Last Updated: January 7, 2015
Located on the second floor of Asia Square’s cavernous food court, TAO Seafood Asia is a tiny oasis of calm surrounded by an array of salad bars, noodle joints, and fast food. Most of the office traffic will brush TAO Seafood Asia off as just another swanky offshoot of one of Singapore’s mega Chinese restaurant chains (e.g. Crystal Jade) but in reality, this new kid on the block specializes in Thai-Teochew cuisine and is a true blue independent.
Helmed by the newly “un-retired” Chef Lee Tong Kuon, former executive chef and ex co-owner of Thai Village, and managed by his son, Adrian; TAO Seafood Asia champions sustainable seafood – more points from Green Peace.
The unassuming but firm Chef Lee had a keen interest in cooking from a young age but never took the plunge until his forties. It was through an unexpected series of meetings that he ended up under the mentorship of Thai chef and entrepreneur, Preecha Jangsombatsiri (commonly known as Ping), rapidly rising to becoming his protégé.
Rich simple flavours with a focus on quality is one of the important traits of Chef Lee’s dishes.
The décor is typical of a traditional Chinese restaurant, going for simple homely uncomplicated colours – velvety, lucky red and elegant white. The colour red has a hunger inducing effect helping one to savour the delicious flavours to come.
Chilled Jellyfish Salad 涼拌海蜇 (S$10++). This vinegary cold dish is synonymous with many Chinese restaurants but Chef Lee takes it to a whole new level with the use of the jellyfish head. It adds more crunch to the regular stringy bits of tentacles making it a pleasing palate cleanser. Considering the line up of dishes for the night, the jellyfish is also known for its digestive properties.
Crispy Fish Skin with Salted Egg Sauce 咸蛋脆鱼皮 (S$10 ++). Every crunchy piece of fish skin was generously coated with a fine layer of salted egg yolk and it pairs well with the special green chili sauce, made in-house using ingredients sourced from Thailand. The savoury goodness makes it a good side to pair with a nice cold beer.
TAO SEAFOOD ASIA Signature Soup 饕聚精致汤品 (S$68++ per person). Signature soups tend to be disappointments but not this one. The al ‘natural chicken based broth was thick, had copious chucks of crabmeat, succulent Chinese mushrooms, and collagen rich fish maw. Typically you see dried spongy fish maw in soups, but for this soup they use fresh fish maw which makes quite a difference for its firm bite, almost like mushroom.
Chef also recommends to mix some of the special green chilli sauce halfway through the dish for a mild spicy tang which completely changes the flavour. A great alternative to the shark’s fin broth, this is certainly a sustainable dish.
Pot Roasted Cod 锅烧鳕鱼 (S$38++). A simple dish with coriander and whole cloves of garlic, it was juicy and melt-in-your-mouth delicious, with charring “wok-hei” done well on the delicate pieces of fish meat. The whole dish is roasted in a metal pot with an assortment of garlic, onions, vegetables, a bit of pork and other savoury goodness to really enhance the flavour. Another dish of culinary excellence.
Stir Fried Fish Maw with Prawns 鱼鳔炒虾 (S$44++). Put your mobile phones and cameras away and please dig into this dish the minute it’s served. The taste and structure of this dish changes rapidly within minutes after leaving the wok. This is one of the dishes exhibiting Chef Lee’s calibre with crunchy and springy pieces of fish maw – a welcome change from the usual chunks of oily, soggy and mushy fish maw. The time to eat it is really sensitive though as mentioned, so act fast before it turns soft.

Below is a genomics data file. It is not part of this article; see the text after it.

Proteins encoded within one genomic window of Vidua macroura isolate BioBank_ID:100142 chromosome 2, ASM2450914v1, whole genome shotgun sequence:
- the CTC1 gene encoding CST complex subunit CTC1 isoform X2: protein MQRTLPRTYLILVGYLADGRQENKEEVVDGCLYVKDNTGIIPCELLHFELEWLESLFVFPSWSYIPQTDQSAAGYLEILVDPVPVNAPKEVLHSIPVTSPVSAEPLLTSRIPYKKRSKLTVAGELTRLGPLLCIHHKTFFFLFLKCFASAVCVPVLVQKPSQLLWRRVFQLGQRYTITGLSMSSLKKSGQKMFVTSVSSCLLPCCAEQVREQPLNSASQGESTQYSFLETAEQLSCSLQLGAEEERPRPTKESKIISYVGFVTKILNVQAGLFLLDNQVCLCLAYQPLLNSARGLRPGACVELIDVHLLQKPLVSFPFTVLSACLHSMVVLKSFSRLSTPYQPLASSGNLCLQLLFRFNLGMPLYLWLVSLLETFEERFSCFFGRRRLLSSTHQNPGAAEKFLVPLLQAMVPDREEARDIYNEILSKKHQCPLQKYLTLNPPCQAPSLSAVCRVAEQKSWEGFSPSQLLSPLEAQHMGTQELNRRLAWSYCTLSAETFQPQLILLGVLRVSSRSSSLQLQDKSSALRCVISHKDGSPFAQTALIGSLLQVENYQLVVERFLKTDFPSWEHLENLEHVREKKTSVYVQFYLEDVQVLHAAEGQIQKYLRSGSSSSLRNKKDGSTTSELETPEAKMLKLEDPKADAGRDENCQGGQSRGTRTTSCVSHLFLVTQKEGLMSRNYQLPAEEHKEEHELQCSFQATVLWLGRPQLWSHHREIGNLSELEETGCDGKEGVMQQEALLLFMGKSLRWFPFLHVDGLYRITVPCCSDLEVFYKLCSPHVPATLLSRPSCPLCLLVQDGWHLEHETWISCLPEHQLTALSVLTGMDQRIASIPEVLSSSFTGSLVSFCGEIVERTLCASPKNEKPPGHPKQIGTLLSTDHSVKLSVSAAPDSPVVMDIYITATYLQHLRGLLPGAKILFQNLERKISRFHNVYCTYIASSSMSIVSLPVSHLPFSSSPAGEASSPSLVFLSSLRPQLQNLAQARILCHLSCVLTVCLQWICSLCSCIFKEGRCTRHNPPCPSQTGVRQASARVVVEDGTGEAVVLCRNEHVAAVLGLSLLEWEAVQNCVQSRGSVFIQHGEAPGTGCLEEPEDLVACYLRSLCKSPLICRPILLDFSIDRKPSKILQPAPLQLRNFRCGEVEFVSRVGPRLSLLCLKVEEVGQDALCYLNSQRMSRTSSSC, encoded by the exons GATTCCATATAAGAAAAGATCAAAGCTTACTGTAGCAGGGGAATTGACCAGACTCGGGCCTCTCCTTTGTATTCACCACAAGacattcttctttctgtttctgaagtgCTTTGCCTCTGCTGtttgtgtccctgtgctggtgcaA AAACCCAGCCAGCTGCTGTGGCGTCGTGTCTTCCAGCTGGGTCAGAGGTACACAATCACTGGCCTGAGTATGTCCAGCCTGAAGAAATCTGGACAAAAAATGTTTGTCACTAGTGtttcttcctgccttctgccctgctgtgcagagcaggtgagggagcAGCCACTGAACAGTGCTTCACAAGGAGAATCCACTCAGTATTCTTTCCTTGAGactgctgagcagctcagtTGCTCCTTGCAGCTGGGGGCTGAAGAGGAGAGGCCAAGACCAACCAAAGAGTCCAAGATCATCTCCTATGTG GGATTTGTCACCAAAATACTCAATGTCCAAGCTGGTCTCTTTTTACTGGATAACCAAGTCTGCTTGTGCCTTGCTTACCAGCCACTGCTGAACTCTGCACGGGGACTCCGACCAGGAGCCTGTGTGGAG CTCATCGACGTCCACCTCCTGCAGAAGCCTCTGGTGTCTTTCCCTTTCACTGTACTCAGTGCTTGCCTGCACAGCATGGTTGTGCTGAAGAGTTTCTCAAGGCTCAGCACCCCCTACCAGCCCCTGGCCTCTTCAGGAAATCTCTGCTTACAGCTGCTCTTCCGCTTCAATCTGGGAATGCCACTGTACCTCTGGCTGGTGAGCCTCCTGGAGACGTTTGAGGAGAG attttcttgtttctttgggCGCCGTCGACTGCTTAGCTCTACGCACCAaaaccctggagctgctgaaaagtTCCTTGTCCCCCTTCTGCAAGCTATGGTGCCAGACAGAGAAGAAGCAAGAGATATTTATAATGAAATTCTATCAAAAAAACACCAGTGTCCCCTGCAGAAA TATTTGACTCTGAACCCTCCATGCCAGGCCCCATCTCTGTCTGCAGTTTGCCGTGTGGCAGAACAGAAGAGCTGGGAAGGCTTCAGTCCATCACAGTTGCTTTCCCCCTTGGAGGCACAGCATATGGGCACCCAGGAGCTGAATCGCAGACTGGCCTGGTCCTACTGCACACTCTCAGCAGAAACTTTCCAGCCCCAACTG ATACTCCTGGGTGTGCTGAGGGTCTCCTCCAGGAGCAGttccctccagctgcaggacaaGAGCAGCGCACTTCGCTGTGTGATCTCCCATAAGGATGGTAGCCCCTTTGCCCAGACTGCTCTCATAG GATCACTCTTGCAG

Pot Roasted Crab with Glass Noodles 锅烧冬粉蟹 (S$45++). A Thai-Teochew staple, we got a first hand experience watching Chef Lee whip this dish up in the kitchen – he certainly made it look easy peazsy. The glistering strands of Chinese vermicelli were deeply-infused with the smokiness of the very succulent and sweet crab along with loads of garlic. This was definitely a very heart warming dish much enjoyed by all.
White Pepper Crab 白椒螃蟹 (S$6++ per 100g). Not many Chinese restaurants offer this variety of pepper crab- most would serve the black pepper version. The white pepper sauce, cooked with SCS butter gives this huge Sri Lankan crab a unique aroma and accentuates the crab’s juices. For those who avoid having crabs fearing the mess, TAO Seafood makes your life easy with the provision of plastic gloves.
They even go above and beyond and crack the shells on the giant pincers allowing the sauce to soak in and the sweet and fresh meat to slide with ease into your salivating mouths. It’s not an easy technique to cook crabs where the meat peels off the shell easily, but TAO Seafood has this skill mastered.
Clockwise from top left: Sea Coconut with Longans (S$6++), Snow Fungus with Red Dates and Gingko Nuts (S$8++) & Guilin Herbal Jelly (S$6++). A selection of nourishing traditional Chinese desserts – culminating in a simple yet refreshing finale to a cholesterol-rich meal. The herbal jelly was especially good, with just an appropriate amount of herbal bitterness complimented by a smooth honey drizzled onto it.
To sum up, TAO Seafood Asia delivers an honest mix of food that is true to the spirit of traditional Chinese dining right in the heart of the financial district. Truly a foodie’s mecca well-deserving of many more return visits.
Expected Damage: $100-150/pax